The jury commented that "the graphic reportage addresses a universal health problem through the perspective of family and care. The selection of images is composed with warmth and tenderness, reminding viewers of the love and closeness needed in times of war and hostility around the world."

The World Press Photo Long-Term Project award goes to Venezuelan photographer Alejandro Cegarra with The Two Walls, for The New York Times/Bloomberg.

Since 2019, Mexico's immigration policies have undergone a significant shift, transforming from a nation historically open to migrants and asylum seekers at its southern border to a country that enforces strict immigration policies.

The collaboration between the United States and Mexico to deny asylum and enforce tough immigration policies has strengthened the barriers for those seeking refuge. The evolution of the foreign and immigration policy of successive US administrations, the imposition of COVID-19 protocols and the political and economic instability in Central and South America have contributed to the current crisis leaving thousands of people stranded in Mexican border towns . Migrants and asylum seekers wait indefinitely in makeshift camps, often in areas under the control of corrupt authorities and drug cartels, exposed to violence and precarious living conditions.

The jury has rated this project as an "example of dynamic and first-rate storytelling. The images are both ruthless and respectful, and convey the intimate emotions present in various migrant journeys." The jury also appreciated that the photographer started from his own experience as a migrant from his native Venezuela to Mexico in 2017, starting this project in 2018, so that "he offers a sensitive and human-centered perspective that puts the will and resilience of migrants in the spotlight."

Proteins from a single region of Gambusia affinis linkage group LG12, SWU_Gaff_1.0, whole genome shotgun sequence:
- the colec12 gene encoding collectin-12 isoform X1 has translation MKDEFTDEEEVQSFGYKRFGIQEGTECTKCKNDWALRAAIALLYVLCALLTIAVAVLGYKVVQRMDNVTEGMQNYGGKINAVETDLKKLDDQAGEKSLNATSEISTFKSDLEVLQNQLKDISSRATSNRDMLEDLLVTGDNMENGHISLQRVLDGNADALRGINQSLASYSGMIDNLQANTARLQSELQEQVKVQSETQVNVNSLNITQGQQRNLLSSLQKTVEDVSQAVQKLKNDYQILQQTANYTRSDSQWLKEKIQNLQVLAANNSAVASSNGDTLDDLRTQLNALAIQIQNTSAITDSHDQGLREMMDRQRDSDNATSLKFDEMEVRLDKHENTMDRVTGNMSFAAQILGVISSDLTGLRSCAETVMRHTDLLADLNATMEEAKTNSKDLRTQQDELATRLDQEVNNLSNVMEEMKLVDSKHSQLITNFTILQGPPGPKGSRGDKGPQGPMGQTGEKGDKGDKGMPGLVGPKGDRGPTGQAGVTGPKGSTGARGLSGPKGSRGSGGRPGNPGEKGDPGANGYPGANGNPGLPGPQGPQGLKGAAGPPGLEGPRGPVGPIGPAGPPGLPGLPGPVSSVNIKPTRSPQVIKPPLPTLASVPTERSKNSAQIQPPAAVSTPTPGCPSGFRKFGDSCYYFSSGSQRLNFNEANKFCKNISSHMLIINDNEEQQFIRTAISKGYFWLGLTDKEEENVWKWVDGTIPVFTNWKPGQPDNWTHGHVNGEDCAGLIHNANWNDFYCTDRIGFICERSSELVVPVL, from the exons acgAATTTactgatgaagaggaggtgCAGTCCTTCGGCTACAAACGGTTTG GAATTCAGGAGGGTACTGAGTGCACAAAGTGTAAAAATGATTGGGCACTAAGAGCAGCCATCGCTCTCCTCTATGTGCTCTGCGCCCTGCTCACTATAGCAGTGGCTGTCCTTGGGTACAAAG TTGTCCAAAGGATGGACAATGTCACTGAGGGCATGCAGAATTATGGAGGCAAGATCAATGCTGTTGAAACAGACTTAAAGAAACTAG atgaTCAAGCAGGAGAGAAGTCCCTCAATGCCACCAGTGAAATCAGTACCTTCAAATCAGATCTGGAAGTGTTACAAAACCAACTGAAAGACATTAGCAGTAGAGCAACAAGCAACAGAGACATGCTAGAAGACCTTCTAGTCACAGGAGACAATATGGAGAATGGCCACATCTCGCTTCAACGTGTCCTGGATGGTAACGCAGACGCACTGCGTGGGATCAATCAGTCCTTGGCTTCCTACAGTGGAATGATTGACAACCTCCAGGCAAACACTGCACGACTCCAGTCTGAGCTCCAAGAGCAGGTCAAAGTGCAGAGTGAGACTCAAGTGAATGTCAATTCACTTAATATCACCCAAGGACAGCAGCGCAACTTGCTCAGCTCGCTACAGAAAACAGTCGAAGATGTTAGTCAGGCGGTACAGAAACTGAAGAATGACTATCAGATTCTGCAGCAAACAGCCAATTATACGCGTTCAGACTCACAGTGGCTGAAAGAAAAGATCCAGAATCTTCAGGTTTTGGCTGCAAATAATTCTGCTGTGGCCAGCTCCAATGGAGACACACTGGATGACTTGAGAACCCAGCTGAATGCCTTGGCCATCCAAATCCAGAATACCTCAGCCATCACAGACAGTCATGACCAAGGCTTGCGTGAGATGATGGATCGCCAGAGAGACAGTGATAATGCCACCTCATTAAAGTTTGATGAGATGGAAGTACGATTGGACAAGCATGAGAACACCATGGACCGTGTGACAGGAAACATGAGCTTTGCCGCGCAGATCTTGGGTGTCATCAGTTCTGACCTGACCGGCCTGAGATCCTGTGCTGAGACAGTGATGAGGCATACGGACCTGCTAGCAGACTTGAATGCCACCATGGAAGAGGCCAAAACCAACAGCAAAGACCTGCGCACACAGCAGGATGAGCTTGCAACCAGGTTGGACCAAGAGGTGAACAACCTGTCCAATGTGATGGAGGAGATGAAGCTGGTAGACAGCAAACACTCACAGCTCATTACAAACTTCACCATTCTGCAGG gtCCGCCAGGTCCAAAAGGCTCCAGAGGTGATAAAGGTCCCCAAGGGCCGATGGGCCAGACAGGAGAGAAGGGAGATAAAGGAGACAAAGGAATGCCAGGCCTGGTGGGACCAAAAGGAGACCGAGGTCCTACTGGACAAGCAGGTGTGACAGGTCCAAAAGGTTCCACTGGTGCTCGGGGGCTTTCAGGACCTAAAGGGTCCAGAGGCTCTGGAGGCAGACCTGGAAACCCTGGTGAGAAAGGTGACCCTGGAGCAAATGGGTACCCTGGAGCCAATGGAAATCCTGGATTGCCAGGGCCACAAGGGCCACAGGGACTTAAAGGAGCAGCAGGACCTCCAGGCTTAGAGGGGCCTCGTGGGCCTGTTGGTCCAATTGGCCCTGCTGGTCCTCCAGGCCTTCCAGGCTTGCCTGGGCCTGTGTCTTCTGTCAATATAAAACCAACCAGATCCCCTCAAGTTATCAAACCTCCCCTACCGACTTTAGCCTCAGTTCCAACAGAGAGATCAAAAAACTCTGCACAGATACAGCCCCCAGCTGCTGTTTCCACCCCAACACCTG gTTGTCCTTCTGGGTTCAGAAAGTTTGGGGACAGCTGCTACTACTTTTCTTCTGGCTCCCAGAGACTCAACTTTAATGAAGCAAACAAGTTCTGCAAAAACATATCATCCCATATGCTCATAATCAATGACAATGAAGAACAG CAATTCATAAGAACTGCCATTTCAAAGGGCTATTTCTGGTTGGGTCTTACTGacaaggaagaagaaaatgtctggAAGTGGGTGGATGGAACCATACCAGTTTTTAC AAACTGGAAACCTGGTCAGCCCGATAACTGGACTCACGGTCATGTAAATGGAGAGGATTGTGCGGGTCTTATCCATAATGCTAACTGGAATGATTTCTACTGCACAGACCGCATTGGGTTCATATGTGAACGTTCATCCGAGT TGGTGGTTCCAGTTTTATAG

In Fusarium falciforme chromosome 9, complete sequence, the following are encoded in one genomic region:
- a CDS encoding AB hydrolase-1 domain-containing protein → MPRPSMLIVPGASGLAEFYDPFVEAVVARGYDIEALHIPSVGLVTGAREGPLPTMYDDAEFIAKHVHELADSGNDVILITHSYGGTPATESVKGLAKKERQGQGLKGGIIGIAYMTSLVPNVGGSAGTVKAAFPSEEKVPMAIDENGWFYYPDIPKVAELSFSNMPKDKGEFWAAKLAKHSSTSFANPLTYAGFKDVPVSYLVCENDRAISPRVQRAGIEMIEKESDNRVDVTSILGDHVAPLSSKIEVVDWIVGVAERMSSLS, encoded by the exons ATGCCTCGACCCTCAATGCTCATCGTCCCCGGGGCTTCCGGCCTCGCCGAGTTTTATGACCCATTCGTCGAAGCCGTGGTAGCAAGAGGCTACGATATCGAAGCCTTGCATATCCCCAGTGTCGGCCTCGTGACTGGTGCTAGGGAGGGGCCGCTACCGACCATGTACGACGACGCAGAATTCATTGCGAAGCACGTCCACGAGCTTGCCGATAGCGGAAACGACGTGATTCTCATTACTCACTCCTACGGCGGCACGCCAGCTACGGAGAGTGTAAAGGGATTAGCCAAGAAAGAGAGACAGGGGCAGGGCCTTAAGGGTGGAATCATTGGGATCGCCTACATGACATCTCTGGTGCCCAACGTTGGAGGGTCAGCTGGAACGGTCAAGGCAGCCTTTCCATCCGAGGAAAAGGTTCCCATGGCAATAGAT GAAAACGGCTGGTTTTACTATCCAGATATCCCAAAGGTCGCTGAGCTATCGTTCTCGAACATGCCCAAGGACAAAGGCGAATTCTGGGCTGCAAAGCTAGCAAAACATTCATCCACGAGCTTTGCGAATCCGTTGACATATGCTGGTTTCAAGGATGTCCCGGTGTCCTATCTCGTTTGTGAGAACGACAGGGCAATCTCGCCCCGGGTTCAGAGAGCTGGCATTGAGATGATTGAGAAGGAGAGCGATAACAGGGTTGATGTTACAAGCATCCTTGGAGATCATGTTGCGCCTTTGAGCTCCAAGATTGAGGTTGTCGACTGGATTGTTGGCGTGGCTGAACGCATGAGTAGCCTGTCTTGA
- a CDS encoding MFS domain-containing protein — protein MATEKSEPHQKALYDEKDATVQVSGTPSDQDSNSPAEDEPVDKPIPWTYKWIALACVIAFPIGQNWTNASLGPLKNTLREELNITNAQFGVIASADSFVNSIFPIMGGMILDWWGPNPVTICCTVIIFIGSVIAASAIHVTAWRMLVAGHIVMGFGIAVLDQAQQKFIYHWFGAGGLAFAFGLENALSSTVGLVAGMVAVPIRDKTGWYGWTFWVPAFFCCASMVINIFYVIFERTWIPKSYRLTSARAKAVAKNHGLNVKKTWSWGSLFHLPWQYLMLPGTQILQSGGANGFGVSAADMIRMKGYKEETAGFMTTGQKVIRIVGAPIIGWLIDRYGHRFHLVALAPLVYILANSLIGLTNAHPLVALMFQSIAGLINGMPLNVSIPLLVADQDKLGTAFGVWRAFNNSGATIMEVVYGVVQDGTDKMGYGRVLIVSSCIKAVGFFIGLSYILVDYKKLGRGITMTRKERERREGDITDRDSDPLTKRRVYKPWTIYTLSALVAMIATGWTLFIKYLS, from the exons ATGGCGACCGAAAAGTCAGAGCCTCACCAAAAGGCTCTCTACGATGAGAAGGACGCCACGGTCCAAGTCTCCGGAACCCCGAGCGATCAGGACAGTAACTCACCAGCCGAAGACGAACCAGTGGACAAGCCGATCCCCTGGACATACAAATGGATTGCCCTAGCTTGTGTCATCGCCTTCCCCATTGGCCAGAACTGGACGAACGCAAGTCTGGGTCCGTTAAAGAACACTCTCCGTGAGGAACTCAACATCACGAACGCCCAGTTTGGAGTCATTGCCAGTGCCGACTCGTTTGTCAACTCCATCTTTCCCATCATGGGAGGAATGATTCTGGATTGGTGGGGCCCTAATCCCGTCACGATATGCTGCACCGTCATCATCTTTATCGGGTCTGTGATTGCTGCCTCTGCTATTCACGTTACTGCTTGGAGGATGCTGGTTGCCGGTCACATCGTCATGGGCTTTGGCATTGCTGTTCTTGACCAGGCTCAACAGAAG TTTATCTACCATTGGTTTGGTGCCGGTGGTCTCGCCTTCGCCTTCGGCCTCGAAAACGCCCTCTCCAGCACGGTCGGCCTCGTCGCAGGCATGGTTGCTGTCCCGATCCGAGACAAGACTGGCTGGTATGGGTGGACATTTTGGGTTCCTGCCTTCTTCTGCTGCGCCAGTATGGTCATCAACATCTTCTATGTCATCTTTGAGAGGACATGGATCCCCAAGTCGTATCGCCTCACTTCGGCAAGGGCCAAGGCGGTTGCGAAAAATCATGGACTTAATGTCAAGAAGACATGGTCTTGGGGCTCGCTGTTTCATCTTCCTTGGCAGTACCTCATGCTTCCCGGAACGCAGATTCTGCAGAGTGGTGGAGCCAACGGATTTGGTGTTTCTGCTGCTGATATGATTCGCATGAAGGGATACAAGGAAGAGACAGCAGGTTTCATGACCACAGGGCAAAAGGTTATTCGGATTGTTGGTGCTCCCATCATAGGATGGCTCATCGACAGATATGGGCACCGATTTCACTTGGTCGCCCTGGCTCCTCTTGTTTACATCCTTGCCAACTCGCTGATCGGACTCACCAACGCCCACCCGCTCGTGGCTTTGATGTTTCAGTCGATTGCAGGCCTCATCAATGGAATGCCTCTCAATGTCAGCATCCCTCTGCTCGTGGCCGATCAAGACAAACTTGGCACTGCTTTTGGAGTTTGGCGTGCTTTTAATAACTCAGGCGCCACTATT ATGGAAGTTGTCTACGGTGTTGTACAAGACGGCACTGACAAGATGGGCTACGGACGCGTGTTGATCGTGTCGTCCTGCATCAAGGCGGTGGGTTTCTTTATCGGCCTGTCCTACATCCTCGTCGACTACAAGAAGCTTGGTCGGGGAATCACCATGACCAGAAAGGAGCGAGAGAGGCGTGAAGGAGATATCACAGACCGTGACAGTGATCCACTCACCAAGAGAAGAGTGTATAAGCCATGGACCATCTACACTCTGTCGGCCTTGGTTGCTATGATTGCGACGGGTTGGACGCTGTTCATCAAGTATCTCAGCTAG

World Press Photo 2024 announces global winners Julia Kochetova

The Open Format World Press Photo award goes to Ukrainian photographer Julia Kochetova for War is Personal, a web project that includes documentary photojournalism, poetry, illustration and music. In the style of a personal diary, it shows the world what it is like to live with war as an everyday reality.

After almost ten years of fighting and tens of thousands of civilian and military casualties, the war continues in Ukraine. While the media reports through statistics and maps, and international attention turns its attention elsewhere, the multimedia presentation of this Kiev-based Ukrainian photojournalist and documentarian grounds the facts of war in her vision subjective of the experience and allows to inject greater emotion and symbolism that the photographs could convey on their own.

According to the jury, her emotional images stood out among many other candidates about the current Russian invasion of Ukraine. They particularly valued the internal perspective it offers and its poetic diary form, with strong visual symbolism, use of color sequences and an attractive use of audio and illustration - in collaboration with an illustrator and a DJ also from Ukraine-, which give the work a cinematic quality.

The four global winners of World Press Photo 2024 have been selected from among the 24 regional winners , who in turn were chosen from more than 61,000 photographs by 3,851 photographers from 130 countries . A global jury, formed by the presidents of each of the six regional juries (Africa – Asia – Europe – North and Central America – South America – Southeast Asia and Oceania), together with the president of the global jury, Fiona Shields , head of photography by The Guardian, has selected the global winners.